Yes. You can revise your will as many times as necessary to meet your growing or changing needs.
Can I change someone else’s will?
No. A Will is a personal document, unique to the individual.
How do I contest a will?
Contesting a will is basically the process of filing a law suit. In order to do so, you must be an heir or an entity that stands to benefit from the Will; you must file in a timely manner; and you must have grounds for contesting the Will.
What is a personal representative?
A personal representative is the person appointed by the Will (Executor) or by the Court (Administrator) to make decisions regarding the disbursement of your estate.
What are the Executor’s responsibilities?
The personal representative (Executor or Administrator) is primarily responsible for gathering the assets and debts of the estate, paying legitimate claims and then disbursing the remainder of the assets to the heirs.
Should I tell someone I names them as my Executor?
Yes. Notifying your intended Executor has many benefits. The Executor can ask questions pertaining to your wishes and use this time to better understand the role and responsibility of an Executor.
What do I do if I want to be cremated?
Outline your interment wishes in your Last Will and Testament. Noting your desire to be cremated can also be mentioned in your Living Will, the document that facilitates your end-of-life care. It is always a good idea to discuss your wishes with your immediate family members as well.
What should I think about when selecting an Executor?
Although a good candidate for Executor should be someone who is available, organized, impartial and financially capable, the most important quality would be trustworthy. A good Executor knows you, cares about you and your wishes, and should be aware of and willing to follow your Last Will and Testament.
Can I disinherit someone?
Yes. Your estate planning documents are personal and should reflect your personal wishes.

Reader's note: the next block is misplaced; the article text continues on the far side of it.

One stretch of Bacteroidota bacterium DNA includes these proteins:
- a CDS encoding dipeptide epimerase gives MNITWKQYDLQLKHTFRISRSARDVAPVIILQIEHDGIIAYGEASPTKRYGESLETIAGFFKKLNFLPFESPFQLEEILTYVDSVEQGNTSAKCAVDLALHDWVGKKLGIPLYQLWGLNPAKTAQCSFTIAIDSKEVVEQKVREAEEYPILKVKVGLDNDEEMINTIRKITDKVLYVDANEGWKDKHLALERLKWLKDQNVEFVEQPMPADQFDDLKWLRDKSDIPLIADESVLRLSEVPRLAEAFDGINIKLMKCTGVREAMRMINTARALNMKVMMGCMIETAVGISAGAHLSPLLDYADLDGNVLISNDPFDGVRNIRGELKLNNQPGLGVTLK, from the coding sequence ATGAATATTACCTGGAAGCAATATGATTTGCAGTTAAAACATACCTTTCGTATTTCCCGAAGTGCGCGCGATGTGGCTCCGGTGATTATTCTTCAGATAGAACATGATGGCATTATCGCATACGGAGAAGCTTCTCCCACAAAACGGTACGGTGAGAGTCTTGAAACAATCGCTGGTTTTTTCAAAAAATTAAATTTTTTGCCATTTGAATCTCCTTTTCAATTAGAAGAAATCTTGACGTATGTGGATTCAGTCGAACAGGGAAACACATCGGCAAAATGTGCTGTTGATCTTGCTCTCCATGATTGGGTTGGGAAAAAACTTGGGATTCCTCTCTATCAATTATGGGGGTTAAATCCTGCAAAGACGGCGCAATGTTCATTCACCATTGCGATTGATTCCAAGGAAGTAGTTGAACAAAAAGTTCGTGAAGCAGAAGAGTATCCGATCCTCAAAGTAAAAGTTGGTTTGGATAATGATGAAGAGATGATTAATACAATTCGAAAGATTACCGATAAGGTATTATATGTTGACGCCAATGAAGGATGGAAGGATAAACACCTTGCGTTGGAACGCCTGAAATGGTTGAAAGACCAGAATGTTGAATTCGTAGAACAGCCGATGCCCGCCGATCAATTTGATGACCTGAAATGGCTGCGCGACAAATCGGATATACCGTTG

Can I name more than one person to be the personal representative for my estate?
Yes. You may appoint more than one personal representative, but it is not advisable. Emotions run high with a death in the family and it is always better to have one person consult others, but ultimately responsible for the decisions. A more efficient option is to name a primary representative and an alternate representative should the primary be unwilling or unable to serve in such a capacity.
Does the personal representative have to live near me?
No. It is easier to make decision when close by, but a personal representative is not required to be nearby. This is just one situation where the attorneys at Ament Law Group can apply their expertise to your benefit by assisting locally when your personal representative is not local.
Why does an estate have to go through probate?
“Small estates” are eligible to avoid probate. In the state of Pennsylvania, an estate meets this qualification if its assets are $50,000 or less. Assets that were owned solely or as “tenants in common” with the deceased will need to go through the probate process. Additionally, any retirement accounts that did not have a beneficiary appointed would need to be probated as well. With some pre-planning and careful attention to detail, probate can sometimes be avoided.
Do you have a question that we didn’t answer? Contact us and send your question.